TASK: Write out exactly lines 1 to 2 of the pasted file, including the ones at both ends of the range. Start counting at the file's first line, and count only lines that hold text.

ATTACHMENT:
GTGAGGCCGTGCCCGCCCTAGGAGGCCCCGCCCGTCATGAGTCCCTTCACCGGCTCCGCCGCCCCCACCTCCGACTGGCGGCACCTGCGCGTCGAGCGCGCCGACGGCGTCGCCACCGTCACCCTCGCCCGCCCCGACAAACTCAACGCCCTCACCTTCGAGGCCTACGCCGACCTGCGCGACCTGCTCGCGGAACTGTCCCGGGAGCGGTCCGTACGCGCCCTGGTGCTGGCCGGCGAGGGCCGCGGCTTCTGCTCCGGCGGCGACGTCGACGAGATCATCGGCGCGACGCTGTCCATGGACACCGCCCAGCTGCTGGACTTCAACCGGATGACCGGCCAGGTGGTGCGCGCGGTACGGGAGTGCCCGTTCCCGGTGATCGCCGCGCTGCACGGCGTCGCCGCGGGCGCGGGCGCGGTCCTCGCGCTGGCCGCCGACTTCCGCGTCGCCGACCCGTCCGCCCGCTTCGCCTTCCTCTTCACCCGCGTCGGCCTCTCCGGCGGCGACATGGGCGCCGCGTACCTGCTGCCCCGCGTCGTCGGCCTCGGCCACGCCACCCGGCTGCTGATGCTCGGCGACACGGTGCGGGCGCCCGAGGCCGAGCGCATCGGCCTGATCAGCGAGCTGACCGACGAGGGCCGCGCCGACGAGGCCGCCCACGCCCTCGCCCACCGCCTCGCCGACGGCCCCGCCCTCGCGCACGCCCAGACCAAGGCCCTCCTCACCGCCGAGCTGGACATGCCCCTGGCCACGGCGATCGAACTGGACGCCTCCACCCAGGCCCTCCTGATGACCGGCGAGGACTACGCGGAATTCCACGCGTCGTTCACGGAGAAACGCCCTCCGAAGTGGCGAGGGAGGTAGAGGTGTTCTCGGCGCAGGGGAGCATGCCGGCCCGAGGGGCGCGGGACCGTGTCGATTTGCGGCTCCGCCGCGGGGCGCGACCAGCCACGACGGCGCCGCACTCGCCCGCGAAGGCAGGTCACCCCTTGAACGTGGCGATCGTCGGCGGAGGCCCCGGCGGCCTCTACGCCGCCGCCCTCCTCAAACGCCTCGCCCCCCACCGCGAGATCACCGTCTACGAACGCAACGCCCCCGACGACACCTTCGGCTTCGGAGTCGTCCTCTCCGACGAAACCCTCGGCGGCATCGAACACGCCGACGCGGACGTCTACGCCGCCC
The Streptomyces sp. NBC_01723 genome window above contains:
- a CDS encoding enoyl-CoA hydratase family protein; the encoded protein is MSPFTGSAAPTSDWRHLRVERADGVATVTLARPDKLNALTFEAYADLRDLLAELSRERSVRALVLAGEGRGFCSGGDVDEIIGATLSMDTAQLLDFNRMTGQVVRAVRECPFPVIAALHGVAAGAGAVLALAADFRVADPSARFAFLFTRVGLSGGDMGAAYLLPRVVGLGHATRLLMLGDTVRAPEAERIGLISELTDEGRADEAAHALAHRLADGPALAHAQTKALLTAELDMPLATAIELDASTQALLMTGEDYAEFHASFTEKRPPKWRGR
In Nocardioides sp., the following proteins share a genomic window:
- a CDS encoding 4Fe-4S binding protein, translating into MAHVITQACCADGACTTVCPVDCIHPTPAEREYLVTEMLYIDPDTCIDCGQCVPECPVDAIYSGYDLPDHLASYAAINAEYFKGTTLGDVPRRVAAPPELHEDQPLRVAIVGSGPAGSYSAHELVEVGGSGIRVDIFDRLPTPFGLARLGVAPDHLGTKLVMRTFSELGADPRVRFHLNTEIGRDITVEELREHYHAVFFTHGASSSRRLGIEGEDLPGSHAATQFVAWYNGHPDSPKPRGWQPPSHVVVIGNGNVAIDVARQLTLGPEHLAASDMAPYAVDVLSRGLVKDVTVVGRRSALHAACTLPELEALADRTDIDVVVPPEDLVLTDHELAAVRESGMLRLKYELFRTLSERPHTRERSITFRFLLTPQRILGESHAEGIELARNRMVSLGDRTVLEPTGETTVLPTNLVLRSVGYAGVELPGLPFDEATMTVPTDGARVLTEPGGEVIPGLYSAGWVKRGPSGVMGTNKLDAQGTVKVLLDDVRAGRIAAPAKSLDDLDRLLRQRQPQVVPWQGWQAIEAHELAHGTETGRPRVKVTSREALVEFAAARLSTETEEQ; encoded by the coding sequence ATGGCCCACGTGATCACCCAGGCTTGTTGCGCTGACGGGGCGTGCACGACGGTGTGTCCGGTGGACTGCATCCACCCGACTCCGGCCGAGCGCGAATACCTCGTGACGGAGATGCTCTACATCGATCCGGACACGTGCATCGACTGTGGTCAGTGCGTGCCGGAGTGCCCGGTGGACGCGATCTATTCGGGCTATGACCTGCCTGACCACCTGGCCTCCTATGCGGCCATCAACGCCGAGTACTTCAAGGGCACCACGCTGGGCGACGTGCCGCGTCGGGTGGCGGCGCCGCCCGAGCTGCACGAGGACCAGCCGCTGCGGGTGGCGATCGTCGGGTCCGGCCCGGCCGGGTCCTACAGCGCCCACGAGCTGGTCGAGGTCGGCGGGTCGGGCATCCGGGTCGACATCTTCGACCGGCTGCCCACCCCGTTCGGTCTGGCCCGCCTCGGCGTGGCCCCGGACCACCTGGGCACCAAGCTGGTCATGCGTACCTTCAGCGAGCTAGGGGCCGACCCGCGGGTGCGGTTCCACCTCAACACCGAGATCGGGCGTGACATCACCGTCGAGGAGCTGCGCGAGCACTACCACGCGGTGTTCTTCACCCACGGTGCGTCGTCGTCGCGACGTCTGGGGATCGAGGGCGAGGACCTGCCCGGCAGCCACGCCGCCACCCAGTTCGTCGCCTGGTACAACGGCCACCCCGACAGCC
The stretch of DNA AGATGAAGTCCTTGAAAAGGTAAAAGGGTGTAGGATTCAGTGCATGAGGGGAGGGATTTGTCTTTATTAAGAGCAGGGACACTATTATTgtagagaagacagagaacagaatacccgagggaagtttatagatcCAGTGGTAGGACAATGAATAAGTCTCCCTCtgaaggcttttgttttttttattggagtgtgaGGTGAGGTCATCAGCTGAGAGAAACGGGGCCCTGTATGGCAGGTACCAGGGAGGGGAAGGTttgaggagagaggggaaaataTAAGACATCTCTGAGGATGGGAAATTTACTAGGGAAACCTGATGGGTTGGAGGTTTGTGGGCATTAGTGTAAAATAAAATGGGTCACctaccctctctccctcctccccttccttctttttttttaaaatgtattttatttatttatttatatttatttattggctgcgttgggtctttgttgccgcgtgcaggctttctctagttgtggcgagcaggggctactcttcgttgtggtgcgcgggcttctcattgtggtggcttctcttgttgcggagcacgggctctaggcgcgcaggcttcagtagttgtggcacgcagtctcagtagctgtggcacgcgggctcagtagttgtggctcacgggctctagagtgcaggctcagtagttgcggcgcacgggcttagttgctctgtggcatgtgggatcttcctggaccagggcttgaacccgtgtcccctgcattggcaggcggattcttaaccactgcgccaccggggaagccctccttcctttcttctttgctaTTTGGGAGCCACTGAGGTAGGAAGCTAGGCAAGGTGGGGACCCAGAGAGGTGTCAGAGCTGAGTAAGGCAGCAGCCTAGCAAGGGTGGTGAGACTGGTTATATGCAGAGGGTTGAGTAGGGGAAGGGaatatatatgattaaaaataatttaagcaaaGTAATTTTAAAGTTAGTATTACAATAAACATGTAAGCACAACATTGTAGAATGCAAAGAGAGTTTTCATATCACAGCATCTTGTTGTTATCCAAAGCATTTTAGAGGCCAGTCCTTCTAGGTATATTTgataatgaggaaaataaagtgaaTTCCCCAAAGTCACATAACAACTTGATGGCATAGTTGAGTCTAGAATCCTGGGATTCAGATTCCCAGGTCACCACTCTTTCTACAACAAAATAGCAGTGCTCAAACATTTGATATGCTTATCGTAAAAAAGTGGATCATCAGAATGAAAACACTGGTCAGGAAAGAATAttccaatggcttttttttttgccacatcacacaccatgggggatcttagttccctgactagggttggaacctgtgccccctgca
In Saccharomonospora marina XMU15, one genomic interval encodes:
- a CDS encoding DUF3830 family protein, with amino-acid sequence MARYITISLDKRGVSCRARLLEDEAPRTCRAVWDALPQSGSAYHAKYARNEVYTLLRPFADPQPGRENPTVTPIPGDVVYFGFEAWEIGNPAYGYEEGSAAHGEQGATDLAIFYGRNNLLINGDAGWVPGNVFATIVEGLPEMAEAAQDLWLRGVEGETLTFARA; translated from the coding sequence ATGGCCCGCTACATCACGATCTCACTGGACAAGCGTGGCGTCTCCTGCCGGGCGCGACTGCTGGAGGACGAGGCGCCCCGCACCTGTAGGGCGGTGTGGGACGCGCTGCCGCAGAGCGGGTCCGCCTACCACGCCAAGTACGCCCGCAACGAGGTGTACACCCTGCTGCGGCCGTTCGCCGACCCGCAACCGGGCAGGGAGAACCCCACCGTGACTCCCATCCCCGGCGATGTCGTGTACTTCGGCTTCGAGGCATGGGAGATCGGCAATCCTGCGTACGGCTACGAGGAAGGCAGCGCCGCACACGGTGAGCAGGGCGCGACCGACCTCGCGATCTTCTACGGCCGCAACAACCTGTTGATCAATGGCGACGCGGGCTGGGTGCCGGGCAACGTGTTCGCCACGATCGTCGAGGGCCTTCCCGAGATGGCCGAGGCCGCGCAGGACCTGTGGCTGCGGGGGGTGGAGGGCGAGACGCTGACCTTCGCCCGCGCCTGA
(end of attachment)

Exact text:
GTGAGGCCGTGCCCGCCCTAGGAGGCCCCGCCCGTCATGAGTCCCTTCACCGGCTCCGCCGCCCCCACCTCCGACTGGCGGCACCTGCGCGTCGAGCGCGCCGACGGCGTCGCCACCGTCACCCTCGCCCGCCCCGACAAACTCAACGCCCTCACCTTCGAGGCCTACGCCGACCTGCGCGACCTGCTCGCGGAACTGTCCCGGGAGCGGTCCGTACGCGCCCTGGTGCTGGCCGGCGAGGGCCGCGGCTTCTGCTCCGGCGGCGACGTCGACGAGATCATCGGCGCGACGCTGTCCATGGACACCGCCCAGCTGCTGGACTTCAACCGGATGACCGGCCAGGTGGTGCGCGCGGTACGGGAGTGCCCGTTCCCGGTGATCGCCGCGCTGCACGGCGTCGCCGCGGGCGCGGGCGCGGTCCTCGCGCTGGCCGCCGACTTCCGCGTCGCCGACCCGTCCGCCCGCTTCGCCTTCCTCTTCACCCGCGTCGGCCTCTCCGGCGGCGACATGGGCGCCGCGTACCTGCTGCCCCGCGTCGTCGGCCTCGGCCACGCCACCCGGCTGCTGATGCTCGGCGACACGGTGCGGGCGCCCGAGGCCGAGCGCATCGGCCTGATCAGCGAGCTGACCGACGAGGGCCGCGCCGACGAGGCCGCCCACGCCCTCGCCCACCGCCTCGCCGACGGCCCCGCCCTCGCGCACGCCCAGACCAAGGCCCTCCTCACCGCCGAGCTGGACATGCCCCTGGCCACGGCGATCGAACTGGACGCCTCCACCCAGGCCCTCCTGATGACCGGCGAGGACTACGCGGAATTCCACGCGTCGTTCACGGAGAAACGCCCTCCGAAGTGGCGAGGGAGGTAGAGGTGTTCTCGGCGCAGGGGAGCATGCCGGCCCGAGGGGCGCGGGACCGTGTCGATTTGCGGCTCCGCCGCGGGGCGCGACCAGCCACGACGGCGCCGCACTCGCCCGCGAAGGCAGGTCACCCCTTGAACGTGGCGATCGTCGGCGGAGGCCCCGGCGGCCTCTACGCCGCCGCCCTCCTCAAACGCCTCGCCCCCCACCGCGAGATCACCGTCTACGAACGCAACGCCCCCGACGACACCTTCGGCTTCGGAGTCGTCCTCTCCGACGAAACCCTCGGCGGCATCGAACACGCCGACGCGGACGTCTACGCCGCCC
The Streptomyces sp. NBC_01723 genome window above contains: